diabetestalk.net

Drug Of Choice For Hypertension In Diabetes

Diabetes And High Blood Pressure

Diabetes And High Blood Pressure

High blood pressure (hypertension) can lead to many complications of diabetes, including diabetic eye disease and kidney disease, or make them worse. Most people with diabetes will eventually have high blood pressure, along with other heart and circulation problems. Diabetes damages arteries and makes them targets for hardening, called atherosclerosis. That can cause high blood pressure, which if not treated, can lead to trouble including blood vessel damage, heart attack, and kidney failure. Compared to those with normal blood pressure readings, people with hypertension more often have: Peripheral vascular disease, hardening of the arteries in the legs and feet Even blood pressure that's at the higher end of normal (120/80 to 129/80), called elevated, impacts your health. Studies show that you have a two to three times greater chance of getting heart disease over 10 years. Readings vary, but most people with diabetes should have a blood pressure of no more than 130/80. The first, or top, number is the "systolic pressure," or the pressure in your arteries when your heart squeezes and fills the vessels with blood. The second, or bottom, number is the "diastolic pressure," or the pressure in your arteries when your heart rests between beats, filling itself with blood for the next contraction. When it comes to preventing diabetes complications, normal blood pressure is as important as good control of your blood sugar levels. Usually, high blood pressure has no symptoms. That's why you need to check your blood pressure regularly. Your doctor will probably measure it at every visit, and you may need to check it at home, too. Many of the things you do for your diabetes will also help with high blood pressure: Control your blood sugar. Don't drink a lot of alcohol. Limit how m Continue reading >>

Blood Pressure Control In Type 2 Diabetic Patients

Blood Pressure Control In Type 2 Diabetic Patients

Abstract Diabetes mellitus (DM) and essential hypertension are common conditions that are frequently present together. Both are considered risk factors for cardiovascular disease and microvascular complications and therefore treatment of both conditions is essential. Many papers were published on blood pressure (BP) targets in diabetic patients, including several works published in the last 2 years. As a result, guidelines differ in their recommendations on BP targets in diabetic patients. The method by which to control hypertension, whether pharmacological or non-pharmacological, is also a matter of debate and has been extensively studied in the literature. In recent years, new medications were introduced for the treatment of DM, some of which also affect BP and the clinician treating hypertensive and diabetic patients should be familiar with these medications and their effect on BP. In this manuscript, we discuss the evidence supporting different BP targets in diabetics and review the various guidelines on this topic. In addition, we discuss the various options available for the treatment of hypertension in diabetics and the recommendations for a specific treatment over the other. Finally we briefly discuss the new diabetic drug classes and their influence on BP. Continue reading >>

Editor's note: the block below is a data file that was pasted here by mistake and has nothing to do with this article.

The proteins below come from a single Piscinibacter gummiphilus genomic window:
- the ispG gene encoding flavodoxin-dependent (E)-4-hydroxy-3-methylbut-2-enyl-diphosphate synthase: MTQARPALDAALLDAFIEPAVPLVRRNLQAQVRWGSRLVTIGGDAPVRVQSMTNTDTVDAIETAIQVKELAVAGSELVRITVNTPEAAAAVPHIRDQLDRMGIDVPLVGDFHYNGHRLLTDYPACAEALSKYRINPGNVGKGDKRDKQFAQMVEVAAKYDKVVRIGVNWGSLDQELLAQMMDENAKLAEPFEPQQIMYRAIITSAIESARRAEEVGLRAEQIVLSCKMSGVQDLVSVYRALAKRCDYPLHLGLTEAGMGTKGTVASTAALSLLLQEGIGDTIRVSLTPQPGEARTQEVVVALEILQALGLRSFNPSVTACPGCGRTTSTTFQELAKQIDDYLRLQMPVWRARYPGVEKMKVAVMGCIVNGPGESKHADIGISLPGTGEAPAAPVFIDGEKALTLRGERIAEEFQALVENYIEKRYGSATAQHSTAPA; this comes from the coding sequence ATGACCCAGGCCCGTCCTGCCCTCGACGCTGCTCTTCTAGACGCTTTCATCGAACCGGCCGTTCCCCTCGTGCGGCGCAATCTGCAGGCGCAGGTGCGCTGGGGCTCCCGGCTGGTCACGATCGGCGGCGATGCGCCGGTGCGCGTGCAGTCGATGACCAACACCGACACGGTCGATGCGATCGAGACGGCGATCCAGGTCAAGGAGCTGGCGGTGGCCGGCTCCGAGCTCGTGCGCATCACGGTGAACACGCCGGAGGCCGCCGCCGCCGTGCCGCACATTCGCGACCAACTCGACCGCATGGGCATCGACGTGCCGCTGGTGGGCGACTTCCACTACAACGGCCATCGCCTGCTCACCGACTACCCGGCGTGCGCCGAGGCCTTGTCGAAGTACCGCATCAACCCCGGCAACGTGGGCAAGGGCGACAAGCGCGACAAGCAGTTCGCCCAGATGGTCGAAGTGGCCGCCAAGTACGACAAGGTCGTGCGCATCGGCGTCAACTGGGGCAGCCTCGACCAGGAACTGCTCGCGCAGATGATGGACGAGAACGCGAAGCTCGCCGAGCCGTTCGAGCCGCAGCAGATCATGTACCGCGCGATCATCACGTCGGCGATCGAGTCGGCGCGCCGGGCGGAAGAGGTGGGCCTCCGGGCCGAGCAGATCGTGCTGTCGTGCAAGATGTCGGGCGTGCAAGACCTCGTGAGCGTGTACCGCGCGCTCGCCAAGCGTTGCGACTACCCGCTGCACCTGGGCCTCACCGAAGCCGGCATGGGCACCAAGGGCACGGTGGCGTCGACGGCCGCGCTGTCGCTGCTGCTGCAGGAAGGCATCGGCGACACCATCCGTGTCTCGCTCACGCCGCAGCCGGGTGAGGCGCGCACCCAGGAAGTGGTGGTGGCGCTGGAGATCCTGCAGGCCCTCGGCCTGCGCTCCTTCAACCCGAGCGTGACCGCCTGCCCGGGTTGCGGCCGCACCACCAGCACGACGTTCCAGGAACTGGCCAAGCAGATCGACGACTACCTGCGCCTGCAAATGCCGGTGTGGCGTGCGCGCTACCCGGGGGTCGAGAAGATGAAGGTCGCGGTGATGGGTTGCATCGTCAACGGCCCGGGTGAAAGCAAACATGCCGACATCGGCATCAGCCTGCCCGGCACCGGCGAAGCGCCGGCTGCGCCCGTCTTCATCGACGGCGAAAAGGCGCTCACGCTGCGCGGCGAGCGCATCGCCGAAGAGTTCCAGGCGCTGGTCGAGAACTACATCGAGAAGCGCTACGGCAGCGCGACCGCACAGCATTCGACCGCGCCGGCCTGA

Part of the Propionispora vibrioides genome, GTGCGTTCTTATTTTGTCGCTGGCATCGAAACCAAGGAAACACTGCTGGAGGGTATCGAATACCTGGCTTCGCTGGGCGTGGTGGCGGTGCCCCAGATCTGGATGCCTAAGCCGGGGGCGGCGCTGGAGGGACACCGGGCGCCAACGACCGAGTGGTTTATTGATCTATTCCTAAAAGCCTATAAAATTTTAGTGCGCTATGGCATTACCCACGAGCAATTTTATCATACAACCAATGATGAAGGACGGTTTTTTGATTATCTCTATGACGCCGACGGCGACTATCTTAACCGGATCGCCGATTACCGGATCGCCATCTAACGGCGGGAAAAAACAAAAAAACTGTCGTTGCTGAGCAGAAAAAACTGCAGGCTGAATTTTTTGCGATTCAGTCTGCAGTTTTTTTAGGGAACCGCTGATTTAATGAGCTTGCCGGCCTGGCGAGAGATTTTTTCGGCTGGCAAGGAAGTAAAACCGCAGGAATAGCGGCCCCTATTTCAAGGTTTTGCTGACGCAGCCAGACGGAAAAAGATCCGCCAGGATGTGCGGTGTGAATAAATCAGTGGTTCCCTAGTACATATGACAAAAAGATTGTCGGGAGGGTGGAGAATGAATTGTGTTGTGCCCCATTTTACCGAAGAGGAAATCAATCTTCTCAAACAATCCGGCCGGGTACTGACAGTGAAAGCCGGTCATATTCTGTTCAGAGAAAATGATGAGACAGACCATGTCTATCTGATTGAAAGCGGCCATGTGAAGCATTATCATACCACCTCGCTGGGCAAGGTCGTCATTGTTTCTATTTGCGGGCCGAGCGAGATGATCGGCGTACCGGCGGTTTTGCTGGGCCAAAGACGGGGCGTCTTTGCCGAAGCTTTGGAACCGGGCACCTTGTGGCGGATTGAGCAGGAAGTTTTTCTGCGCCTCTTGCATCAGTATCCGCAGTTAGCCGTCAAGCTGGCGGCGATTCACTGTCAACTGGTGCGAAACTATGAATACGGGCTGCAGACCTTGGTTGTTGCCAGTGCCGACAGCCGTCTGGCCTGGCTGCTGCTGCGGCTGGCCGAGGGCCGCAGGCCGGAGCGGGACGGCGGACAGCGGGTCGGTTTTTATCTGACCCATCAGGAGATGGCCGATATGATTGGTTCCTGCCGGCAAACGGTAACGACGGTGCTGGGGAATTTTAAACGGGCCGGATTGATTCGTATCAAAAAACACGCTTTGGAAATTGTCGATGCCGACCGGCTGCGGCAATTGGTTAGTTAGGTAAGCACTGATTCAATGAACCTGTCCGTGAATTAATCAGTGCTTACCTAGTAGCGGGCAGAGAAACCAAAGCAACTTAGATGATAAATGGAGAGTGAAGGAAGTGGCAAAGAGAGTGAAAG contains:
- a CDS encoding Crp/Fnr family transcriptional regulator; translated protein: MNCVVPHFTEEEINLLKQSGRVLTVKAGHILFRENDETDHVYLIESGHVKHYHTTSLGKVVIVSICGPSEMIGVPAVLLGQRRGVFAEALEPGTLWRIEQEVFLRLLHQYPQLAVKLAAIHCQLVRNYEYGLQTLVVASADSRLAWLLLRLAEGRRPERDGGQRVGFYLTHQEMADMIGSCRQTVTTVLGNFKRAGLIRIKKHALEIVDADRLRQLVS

Controlling Hypertension In Patients With Diabetes

Controlling Hypertension In Patients With Diabetes

Hypertension and diabetes mellitus are common diseases in the United States. Patients with diabetes have a much higher rate of hypertension than would be expected in the general population. Regardless of the antihypertensive agent used, a reduction in blood pressure helps to prevent diabetic complications. Barring contraindications, angiotensin-converting enzyme inhibitors are considered first-line therapy in patients with diabetes and hypertension because of their well-established renal protective effects. Calcium channel blockers, low-dose diuretics, beta blockers, and alpha blockers have also been studied in this group. Most diabetic patients with hypertension require combination therapy to achieve optimal blood pressure goals. Nearly one in four adults in the United States has hypertension, and more than 10 million adults have diabetes.1 Moreover, hypertension is twice as common in persons with diabetes as it is in others.2 Obesity may be a common link between the two disorders, but other factors such as insulin resistance3 and autonomic dysfunction4 may also be involved. Excess weight with truncal obesity, hypertension, impaired glucose tolerance, insulin resistance, and dyslipidemia are among the components of the metabolic syndrome, which has been associated with an increased risk of coronary heart disease.5 In general, only 25 percent of patients with hypertension have adequate control of their blood pressure.6 Blood pressure goals are lower, and thus more difficult to achieve, in patients who also have diabetes. Elevated blood pressure is known to contribute to diabetic microvascular and macrovascular complications (Table 1).4,7,8 Fortunately, reductions in blood pressure can decrease the risk of these complications.8 TABLE 1 Microvascular complications Renal d Continue reading >>

Treatment Of Hypertension In Patients With Diabetes Mellitus

Treatment Of Hypertension In Patients With Diabetes Mellitus